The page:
# Writing Min/Max Scans

The Min() and Max() functions are some of the more powerful scanning functions available at StockCharts, allowing you to compare a value to its range of values over a set period of time. Below, we outline four useful techniques for scanning with these functions.

## Scanning for Highs

The Max() function is commonly used to scan for highs. In fact, it is used in our “New 52-week High” predefined scan. To view the syntax for this predefined scan clause, go to the Advanced Scan Workbench. From the Predefined Scans dropdown menu, choose “New 52-week High”, and click “Add”. This will insert the clause into the Scan Criteria box.

By default, the scan clause looks like this:

`[today's high > yesterday's daily max(253,high)]`

The scan requires today's high to be greater than the maximum high observed anywhere over the previous 253 days (a calendar year has approximately 253 trading days). In graphical form the scan looks something like this:

The chart shows 1 year of data for 3M Co. (MMM). The red dashed line shows the highest closing value for the previous 253 days. Notice that only the most recent candlestick goes above this line - that is the new 52-week high.

If we wanted a new high “Close” instead of just the “High” (which could be an intraday high), there is no predefined scan for this, but we can easily modify the example above. Just replace today's “high” with “close” and replace the max “high” with “close”, like this:

`[today's close > yesterday's daily max(253,close)]`

### A Note on Date Ranges

You may have noticed that the scan clauses above specify that today's value must be greater than the previous 253 days' values, starting with yesterday's value. It's important that today's value is excluded from the Max() function. Let's take a quick look at the reason for this. Suppose our clause was:

`[today's high > today's daily max(253,high)]`

Imagine a stock that is hitting a new 52-week high of \$100, right now. In that case “today's high” equals 100 and “max(253,high)” also equals 100 (since today's high is included in that Max() function). Substituting those values into the scan criteria, we're left with “100 > 100” which will always be false. We will get zero results every time we run this scan.

So, be sure to define your range for the Max() and Min() functions carefully, making sure that the value you're checking is not included in the range. If you were checking to see if yesterday's value was a new 52-week high, you'd want to use something like this:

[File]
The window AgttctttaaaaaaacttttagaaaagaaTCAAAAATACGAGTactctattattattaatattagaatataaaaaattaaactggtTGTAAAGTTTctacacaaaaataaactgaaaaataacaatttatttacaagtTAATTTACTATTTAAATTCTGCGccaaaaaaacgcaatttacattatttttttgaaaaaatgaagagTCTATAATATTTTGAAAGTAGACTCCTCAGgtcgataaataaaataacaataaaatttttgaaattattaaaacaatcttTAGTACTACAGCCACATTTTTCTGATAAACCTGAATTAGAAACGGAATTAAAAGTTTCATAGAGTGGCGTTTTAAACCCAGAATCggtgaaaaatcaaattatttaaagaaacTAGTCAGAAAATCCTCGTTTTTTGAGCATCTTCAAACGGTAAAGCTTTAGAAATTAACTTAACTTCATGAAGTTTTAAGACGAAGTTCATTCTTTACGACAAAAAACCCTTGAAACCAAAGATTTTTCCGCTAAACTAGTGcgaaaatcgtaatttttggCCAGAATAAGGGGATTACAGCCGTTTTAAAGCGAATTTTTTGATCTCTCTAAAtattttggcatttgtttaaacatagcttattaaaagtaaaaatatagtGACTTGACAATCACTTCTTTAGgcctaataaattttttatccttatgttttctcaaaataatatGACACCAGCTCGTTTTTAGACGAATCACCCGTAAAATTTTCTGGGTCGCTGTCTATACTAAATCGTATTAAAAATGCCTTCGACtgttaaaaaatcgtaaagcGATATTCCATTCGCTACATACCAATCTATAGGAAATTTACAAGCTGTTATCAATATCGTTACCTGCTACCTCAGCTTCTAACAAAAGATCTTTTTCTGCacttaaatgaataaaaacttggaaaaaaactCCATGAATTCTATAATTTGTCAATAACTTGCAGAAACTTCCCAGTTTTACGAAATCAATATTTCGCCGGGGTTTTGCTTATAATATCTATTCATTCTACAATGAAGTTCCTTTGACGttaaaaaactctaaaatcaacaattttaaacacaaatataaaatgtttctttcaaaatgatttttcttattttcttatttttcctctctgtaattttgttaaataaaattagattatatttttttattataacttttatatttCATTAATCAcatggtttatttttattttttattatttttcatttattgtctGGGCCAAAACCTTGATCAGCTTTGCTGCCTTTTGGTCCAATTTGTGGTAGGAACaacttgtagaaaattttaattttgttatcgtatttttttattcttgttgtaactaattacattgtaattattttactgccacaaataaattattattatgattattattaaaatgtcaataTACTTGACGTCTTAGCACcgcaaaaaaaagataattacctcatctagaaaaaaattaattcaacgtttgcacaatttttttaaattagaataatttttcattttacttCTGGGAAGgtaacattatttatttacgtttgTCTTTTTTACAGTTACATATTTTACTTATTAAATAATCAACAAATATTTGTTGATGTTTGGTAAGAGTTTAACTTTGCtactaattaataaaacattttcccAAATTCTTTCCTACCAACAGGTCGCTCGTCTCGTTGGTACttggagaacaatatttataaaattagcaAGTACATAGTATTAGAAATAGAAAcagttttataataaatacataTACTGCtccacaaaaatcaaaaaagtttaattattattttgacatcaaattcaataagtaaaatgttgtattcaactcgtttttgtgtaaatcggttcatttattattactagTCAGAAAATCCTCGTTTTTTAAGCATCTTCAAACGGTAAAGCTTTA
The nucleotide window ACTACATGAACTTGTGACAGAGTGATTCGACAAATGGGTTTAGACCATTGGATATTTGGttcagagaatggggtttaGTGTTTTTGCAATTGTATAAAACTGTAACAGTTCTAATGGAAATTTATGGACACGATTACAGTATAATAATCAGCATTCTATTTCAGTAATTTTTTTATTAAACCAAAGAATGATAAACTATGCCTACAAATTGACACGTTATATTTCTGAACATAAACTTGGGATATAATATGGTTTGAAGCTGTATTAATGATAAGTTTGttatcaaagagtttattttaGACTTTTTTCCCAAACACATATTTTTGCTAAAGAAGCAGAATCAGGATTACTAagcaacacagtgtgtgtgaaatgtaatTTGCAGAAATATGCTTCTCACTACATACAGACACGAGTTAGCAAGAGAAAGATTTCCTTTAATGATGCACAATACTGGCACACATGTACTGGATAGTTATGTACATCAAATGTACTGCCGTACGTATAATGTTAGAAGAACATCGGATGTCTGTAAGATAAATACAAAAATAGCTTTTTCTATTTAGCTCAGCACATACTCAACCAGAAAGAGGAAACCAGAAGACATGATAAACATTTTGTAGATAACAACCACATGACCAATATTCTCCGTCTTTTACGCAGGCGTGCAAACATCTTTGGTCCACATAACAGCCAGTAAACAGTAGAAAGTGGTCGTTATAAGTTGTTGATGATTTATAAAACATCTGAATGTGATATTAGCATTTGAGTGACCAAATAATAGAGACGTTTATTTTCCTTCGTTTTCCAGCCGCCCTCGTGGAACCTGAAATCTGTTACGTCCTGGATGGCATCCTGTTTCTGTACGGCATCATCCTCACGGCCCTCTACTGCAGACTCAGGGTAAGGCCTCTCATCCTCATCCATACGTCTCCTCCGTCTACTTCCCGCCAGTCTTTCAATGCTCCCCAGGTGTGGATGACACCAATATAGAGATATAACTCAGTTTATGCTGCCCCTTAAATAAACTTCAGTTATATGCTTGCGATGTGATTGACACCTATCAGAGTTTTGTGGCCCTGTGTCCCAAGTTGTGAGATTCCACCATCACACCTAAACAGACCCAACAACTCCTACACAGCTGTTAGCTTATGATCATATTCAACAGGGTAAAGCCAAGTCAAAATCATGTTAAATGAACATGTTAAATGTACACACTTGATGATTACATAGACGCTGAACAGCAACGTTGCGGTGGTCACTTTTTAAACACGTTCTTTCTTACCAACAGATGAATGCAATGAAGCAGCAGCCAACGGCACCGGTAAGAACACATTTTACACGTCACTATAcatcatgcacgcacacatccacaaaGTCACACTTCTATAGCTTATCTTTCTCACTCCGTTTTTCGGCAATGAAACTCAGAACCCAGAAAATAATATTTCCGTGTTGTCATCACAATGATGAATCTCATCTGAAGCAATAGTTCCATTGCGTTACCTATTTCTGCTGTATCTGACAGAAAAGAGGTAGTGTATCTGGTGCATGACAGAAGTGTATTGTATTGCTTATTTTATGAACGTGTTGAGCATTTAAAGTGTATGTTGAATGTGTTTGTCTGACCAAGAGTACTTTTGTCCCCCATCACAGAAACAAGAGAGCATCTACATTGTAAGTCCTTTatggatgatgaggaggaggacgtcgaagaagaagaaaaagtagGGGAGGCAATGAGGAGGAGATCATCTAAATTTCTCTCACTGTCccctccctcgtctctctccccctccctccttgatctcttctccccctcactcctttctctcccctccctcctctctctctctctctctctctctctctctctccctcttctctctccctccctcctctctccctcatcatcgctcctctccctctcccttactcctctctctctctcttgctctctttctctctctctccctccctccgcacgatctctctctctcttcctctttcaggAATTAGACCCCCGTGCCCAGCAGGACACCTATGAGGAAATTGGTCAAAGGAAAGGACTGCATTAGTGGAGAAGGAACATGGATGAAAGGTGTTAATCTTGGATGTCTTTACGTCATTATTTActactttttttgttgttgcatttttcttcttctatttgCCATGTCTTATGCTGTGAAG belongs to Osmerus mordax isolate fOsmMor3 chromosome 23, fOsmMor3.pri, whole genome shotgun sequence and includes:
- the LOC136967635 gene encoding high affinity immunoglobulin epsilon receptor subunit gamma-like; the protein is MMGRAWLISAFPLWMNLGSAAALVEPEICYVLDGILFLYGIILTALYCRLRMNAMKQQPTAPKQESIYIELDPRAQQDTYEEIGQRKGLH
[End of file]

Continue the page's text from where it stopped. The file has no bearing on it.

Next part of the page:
`[yesterday's high > 2 days ago daily max(253,high)]`

This way, the value you're checking (yesterday's high), is excluded from the range used in the Max() function.

## Scanning for Lows

The Min() function works much the same way as the Max() function, but looks for the lowest value in a range, instead of the highest. Scanning for new 52-week lows looks very similar to the scan clause for new 52-week highs:

`[today's low < yesterday's daily min(253,low)]`

While the Min() and Max() functions are frequently used to check for price highs and lows, these functions can actually be used to check for highs and lows of any values. The following example checks whether the Chaikin Money Flow indicator value is the lowest it's been in the previous 10 trading days:

`[CMF(20) < yesterday's min(10,CMF(20))]`

Notice that we are using “yesterday” with the Min() function, just like we did with our Max() function, so that the value we are checking is not included in the range.

## Scanning for Divergences

We can put our previous two examples together in order to scan for stocks that might have a negative divergence:

```[today's high > yesterday's daily max(10,high)]
and [CMF(20) < yesterday's min(10,CMF(20))]```

This example looks for securities that are currently having a 10-day high in price, but have the lowest Chaikin Money Flow value they've had in the past 10 days. This scan would produce a list of stocks that have a high potential for a negative divergence (the indicator is low while the price is high).

That list could be saved in a ChartList and then viewed in CandleGlance mode, allowing you to easily spot which stocks were actually having a negative divergence.

## Scanning for Consolidation

Min() and Max() can be used together with arithmetic functions to scan for stocks that are in a narrow trading range. While these stocks are consolidating, they will not vary much above or below their moving average each day.

Let's say we want to find stocks that have been trading within 1% of their simple moving average over the last 10 days - a very tight consolidation range. To scan for this, we need to add two clauses:

• The first clause should check that the highest value over the last 10 days is less than 1% over the 10-day SMA
• The second clause should check that the lowest value over the last 10 days is no more than 1% below the 10-day SMA
```[max(10,close) < SMA(10,close)*1.01]
and [min(10,close) > SMA(10,close)*0.99]```

This criteria will find stocks with charts like the following:

This chart uses the Dots chart type to display the closing prices for each day. The moving average envelopes are showing 1% above and below the moving average. You can see that over the previous 10 days, the dots all fall within those envelope lines.

## Conclusions

While the Max() and Min() scanning functions are traditionally used to find new price highs and lows, they can be used to scan for highs and lows of most anything. Put together in a single scan, they can be used to search for possible divergences or to find values that fall inside or outside of a range.